So I have highlighted those figures on owner-occupation and renting. As the report goes on to point out, the Government have a responsibility to ensure that tenants, as well as owner-occupiers, have the opportunity of a decent home at a pricea rental price, obviously, in the case of the rented sectorthat they can afford, and within a sustainable community.
We must say that a lot of the remaining social housing in this country has tended to have a ghettoisation effect. It has become housing of last resorthousing for very poor people, and therefore there is a concentration of social problems with social housing. That is because people can only get housing through councils now if they are at the very bottom of the ladder, in absolute desperation and have myriad problems. If those problems are concentrated into limited areas, of course they will multiply and create further problems.
Mr. Drew: The hon. Gentleman will not be surprised to hear me say that there is a marked disparity between the urban and rural parts of our society now, quite simply because we have driven people out of rural areas. As we have sold the council houses, we have not replaced them with social houses through housing associations. It is a great tragedy: those rural areas are so much the worse because of the lack of variety of housing there.
Paul Holmes: The hon. Gentleman is absolutely correct. This is an issue that is a bit like the post office debate, where people say that if post offices are lost it is a disaster for rural communities. Well, I keep saying that it is a disaster for suburban communities too. With housing, it is undoubtedly a disaster for some of the communities in my constituency, which is an urban area; it is doubly disastrous in rural areas, where social housing is the only alternative housing but that alternative has gone completely. That is a point that I will return to later.
As we have heard from the hon. Member for Milton Keynes, South-West (Dr. Starkey), who is the Chair of the Committee, and in the report itself, we have now reached a point where renting is seen as second best in many cases. That perception is very unhelpful to the people who are in the rented sector, especially the social rented sector. Those peoples needs and aspirations are surely just as important as those of home owners and people who can afford to be home owners, especially to a Labour Government. Clearly, however, in the last 11 years those people who are renting have not been as important; they have been at the bottom of the pile and treated as rejects.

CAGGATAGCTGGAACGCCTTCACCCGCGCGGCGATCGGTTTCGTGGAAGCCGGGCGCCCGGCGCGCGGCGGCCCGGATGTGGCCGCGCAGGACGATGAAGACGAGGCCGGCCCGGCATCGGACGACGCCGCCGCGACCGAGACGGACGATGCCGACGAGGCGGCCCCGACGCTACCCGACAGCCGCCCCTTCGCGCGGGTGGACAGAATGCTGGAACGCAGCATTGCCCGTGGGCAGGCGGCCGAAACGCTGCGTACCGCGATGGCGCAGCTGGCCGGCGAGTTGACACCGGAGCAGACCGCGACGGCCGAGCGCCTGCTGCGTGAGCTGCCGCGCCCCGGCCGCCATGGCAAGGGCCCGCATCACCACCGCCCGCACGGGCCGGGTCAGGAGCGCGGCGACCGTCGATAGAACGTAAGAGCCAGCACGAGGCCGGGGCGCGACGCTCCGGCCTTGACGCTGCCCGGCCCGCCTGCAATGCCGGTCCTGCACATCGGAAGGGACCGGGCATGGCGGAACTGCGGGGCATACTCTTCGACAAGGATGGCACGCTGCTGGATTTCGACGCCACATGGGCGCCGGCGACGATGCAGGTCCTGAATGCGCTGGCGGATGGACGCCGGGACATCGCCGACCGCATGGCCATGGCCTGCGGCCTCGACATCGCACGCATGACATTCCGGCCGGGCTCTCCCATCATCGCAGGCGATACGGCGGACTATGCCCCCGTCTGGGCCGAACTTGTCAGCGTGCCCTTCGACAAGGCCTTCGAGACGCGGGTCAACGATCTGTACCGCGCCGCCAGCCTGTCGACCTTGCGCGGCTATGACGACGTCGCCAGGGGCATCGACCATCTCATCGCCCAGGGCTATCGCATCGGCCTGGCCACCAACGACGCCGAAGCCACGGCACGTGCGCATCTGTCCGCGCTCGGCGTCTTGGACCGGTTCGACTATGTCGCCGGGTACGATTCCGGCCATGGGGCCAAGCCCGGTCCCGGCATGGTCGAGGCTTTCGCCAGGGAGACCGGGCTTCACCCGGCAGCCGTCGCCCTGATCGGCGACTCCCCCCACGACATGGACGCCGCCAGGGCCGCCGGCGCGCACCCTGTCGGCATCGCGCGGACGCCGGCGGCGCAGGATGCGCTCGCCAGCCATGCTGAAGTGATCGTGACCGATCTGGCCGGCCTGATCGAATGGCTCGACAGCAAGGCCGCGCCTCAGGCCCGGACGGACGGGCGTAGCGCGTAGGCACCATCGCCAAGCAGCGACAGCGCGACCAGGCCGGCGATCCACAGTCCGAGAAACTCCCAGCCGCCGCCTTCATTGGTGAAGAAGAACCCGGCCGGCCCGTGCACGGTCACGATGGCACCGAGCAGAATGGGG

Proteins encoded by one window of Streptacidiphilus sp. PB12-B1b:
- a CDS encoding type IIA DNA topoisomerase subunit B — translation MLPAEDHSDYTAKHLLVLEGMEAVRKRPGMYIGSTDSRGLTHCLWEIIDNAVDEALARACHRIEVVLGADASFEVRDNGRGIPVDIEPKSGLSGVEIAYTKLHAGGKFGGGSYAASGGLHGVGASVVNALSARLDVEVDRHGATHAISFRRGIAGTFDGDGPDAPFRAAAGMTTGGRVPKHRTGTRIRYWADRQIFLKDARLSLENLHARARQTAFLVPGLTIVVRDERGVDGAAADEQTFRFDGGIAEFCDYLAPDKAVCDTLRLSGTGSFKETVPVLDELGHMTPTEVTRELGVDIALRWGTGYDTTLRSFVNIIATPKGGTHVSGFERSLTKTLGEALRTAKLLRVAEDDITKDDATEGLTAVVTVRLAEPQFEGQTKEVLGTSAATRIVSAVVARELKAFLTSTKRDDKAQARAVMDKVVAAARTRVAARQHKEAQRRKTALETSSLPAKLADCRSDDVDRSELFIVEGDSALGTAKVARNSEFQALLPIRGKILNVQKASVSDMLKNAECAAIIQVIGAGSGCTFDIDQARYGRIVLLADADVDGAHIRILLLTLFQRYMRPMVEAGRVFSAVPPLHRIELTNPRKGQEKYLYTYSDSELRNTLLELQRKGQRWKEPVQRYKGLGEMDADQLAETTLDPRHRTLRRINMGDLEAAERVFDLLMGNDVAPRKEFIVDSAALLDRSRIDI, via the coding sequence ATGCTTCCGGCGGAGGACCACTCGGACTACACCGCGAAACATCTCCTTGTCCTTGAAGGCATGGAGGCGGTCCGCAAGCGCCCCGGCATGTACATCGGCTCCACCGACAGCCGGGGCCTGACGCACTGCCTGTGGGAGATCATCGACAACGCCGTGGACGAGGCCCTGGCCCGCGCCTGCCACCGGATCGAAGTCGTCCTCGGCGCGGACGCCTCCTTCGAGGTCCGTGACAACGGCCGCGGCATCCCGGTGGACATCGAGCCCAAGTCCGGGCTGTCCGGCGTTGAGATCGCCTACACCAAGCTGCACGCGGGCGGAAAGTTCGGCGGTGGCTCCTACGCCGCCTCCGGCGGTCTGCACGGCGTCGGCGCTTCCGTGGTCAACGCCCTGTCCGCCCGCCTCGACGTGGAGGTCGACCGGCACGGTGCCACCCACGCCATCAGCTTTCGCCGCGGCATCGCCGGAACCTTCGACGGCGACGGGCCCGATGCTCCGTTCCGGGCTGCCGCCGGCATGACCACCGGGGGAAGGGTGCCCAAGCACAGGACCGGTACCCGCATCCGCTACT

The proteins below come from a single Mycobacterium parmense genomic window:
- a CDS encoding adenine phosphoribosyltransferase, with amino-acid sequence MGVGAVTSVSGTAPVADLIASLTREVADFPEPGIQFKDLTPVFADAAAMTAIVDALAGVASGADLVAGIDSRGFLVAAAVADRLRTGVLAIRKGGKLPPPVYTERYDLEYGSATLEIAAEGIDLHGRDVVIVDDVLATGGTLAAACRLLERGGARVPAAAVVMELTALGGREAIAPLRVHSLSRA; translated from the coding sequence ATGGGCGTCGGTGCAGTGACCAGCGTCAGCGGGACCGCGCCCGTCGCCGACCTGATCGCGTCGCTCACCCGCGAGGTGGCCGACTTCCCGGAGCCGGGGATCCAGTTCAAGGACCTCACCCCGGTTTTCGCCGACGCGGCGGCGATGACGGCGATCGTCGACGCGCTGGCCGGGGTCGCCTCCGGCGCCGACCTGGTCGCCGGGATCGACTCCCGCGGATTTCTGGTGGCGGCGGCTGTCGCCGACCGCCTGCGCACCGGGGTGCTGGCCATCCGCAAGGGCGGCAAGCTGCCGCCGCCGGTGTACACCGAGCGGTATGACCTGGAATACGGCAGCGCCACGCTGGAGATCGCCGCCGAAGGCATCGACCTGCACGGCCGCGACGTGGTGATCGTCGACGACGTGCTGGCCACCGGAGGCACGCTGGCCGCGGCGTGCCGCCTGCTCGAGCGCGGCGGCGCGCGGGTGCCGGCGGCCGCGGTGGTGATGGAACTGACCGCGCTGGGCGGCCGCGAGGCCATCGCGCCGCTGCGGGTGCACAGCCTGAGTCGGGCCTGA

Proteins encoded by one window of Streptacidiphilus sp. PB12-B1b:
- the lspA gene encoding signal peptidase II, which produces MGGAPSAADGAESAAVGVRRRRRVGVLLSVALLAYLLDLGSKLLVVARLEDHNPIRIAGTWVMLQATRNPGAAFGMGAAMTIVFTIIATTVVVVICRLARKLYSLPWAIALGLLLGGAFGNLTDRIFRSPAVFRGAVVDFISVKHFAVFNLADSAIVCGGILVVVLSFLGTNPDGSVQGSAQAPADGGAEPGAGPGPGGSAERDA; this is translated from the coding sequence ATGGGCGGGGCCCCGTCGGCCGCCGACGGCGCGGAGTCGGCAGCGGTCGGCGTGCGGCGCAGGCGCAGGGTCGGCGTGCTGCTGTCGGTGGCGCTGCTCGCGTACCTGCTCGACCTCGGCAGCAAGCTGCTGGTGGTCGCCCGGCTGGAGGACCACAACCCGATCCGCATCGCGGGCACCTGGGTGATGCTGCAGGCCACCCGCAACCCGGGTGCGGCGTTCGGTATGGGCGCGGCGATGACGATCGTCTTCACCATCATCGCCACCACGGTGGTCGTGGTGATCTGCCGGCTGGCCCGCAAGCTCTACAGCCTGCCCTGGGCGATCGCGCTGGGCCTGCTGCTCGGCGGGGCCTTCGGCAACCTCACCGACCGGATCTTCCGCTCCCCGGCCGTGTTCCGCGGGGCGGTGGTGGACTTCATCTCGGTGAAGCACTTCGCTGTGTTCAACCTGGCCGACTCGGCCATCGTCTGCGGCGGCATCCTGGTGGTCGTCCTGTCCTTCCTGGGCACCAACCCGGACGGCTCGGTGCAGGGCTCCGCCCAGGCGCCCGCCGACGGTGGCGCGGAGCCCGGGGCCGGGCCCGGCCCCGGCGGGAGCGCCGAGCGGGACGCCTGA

In the private rented sector, there is a particular problem in that some landlordsthe report says that it is a minority of landlordsare not fulfilling the obligations that they have to tenants to provide, in return for the rent that they receive, a decent home. The Government need to take stronger action in providing guidance, regulation, monitoring and inspection to improve the lot of private rented tenants. Again, that is a point that I will return to later.
During the debate in November 2007 on Second Reading of the Housing and Regulation Bill, I and others pointed out that that Bill was looking very much at the social rented sector and was not particularly covering the private rented sector, so there was a need
for the Government to take action on that sector. During that debate the point was made that in previous yearsin the 1980sthe private rented market almost collapsed because of various Government policies, so Governments have since then been very cautious about regulating the private rented market, in case they drove private landlords out of the market altogether, as happened some 20 or 30 years ago. However, given the state of the housing market today, and the way things have moved, that is the least of our worries, and we need to consider regulating the private rented sector more. Shelter has produced lots of research material on that, and we discussed some of that in November on Second Reading as well.
Andrew George: I entirely agree with my hon. Friend. He introduced his comments by saying that renting, especially private renting, was perhaps perceived to be second best. I agree with him about regulation, but does he agree that one reason for that perception is the introduction of shorthold tenancies and the consequent lack of security, within the private rented sector especially?
Paul Holmes: Absolutely; that is a point I wanted to make later, so I may as well cover it now. It is an issue raised by people who come to my constituency surgeries, and I know it arises elsewhere, because other hon. Members have mentioned it in parliamentary debates. Shelter and other bodies working in the sector have a lot of documentation about it. Private rented accommodation is often inferior and substandard anyway, but even when it is good it is often offered on very short-term tenancies. With the present incidence of repossessions and negative equity more and more families will become homeless. For families, especially those with school age children, the impact on family life, education and social stability is appalling when they move into short-term private rented accommodation and must move on three or four times within a year, 18 months or two years, so that the children suffer disruption and may have to change schools, depending on where the family ends up after each move. The Government need to return to that issue, which they did not do at the time of the Housing and Regeneration Bill.
More family homes are needed in the social rented sector to address overcrowding.